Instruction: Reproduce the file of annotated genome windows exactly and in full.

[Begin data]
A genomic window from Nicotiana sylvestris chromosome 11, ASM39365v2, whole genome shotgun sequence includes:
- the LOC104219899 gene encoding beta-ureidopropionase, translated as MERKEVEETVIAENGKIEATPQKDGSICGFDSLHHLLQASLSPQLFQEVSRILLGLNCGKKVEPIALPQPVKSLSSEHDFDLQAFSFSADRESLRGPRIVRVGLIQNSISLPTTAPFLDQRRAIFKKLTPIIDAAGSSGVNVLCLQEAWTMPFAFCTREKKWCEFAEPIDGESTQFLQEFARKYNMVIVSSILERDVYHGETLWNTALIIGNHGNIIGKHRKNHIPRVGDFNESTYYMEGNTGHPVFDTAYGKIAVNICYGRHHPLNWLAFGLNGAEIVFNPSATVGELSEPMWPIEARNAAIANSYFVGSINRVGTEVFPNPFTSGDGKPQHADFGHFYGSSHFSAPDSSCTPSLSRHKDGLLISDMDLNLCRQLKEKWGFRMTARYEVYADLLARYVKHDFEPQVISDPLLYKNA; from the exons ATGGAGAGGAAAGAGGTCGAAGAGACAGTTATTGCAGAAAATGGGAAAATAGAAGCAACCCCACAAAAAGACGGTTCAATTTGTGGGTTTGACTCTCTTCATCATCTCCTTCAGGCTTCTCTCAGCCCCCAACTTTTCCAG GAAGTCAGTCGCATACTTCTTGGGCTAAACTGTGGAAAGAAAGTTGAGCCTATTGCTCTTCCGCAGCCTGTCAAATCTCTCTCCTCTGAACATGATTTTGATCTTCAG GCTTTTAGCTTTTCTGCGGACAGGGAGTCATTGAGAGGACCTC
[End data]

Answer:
A genomic window from Nicotiana sylvestris chromosome 11, ASM39365v2, whole genome shotgun sequence includes:
- the LOC104219899 gene encoding beta-ureidopropionase, translated as MERKEVEETVIAENGKIEATPQKDGSICGFDSLHHLLQASLSPQLFQEVSRILLGLNCGKKVEPIALPQPVKSLSSEHDFDLQAFSFSADRESLRGPRIVRVGLIQNSISLPTTAPFLDQRRAIFKKLTPIIDAAGSSGVNVLCLQEAWTMPFAFCTREKKWCEFAEPIDGESTQFLQEFARKYNMVIVSSILERDVYHGETLWNTALIIGNHGNIIGKHRKNHIPRVGDFNESTYYMEGNTGHPVFDTAYGKIAVNICYGRHHPLNWLAFGLNGAEIVFNPSATVGELSEPMWPIEARNAAIANSYFVGSINRVGTEVFPNPFTSGDGKPQHADFGHFYGSSHFSAPDSSCTPSLSRHKDGLLISDMDLNLCRQLKEKWGFRMTARYEVYADLLARYVKHDFEPQVISDPLLYKNA; from the exons ATGGAGAGGAAAGAGGTCGAAGAGACAGTTATTGCAGAAAATGGGAAAATAGAAGCAACCCCACAAAAAGACGGTTCAATTTGTGGGTTTGACTCTCTTCATCATCTCCTTCAGGCTTCTCTCAGCCCCCAACTTTTCCAG GAAGTCAGTCGCATACTTCTTGGGCTAAACTGTGGAAAGAAAGTTGAGCCTATTGCTCTTCCGCAGCCTGTCAAATCTCTCTCCTCTGAACATGATTTTGATCTTCAG GCTTTTAGCTTTTCTGCGGACAGGGAGTCATTGAGAGGACCTC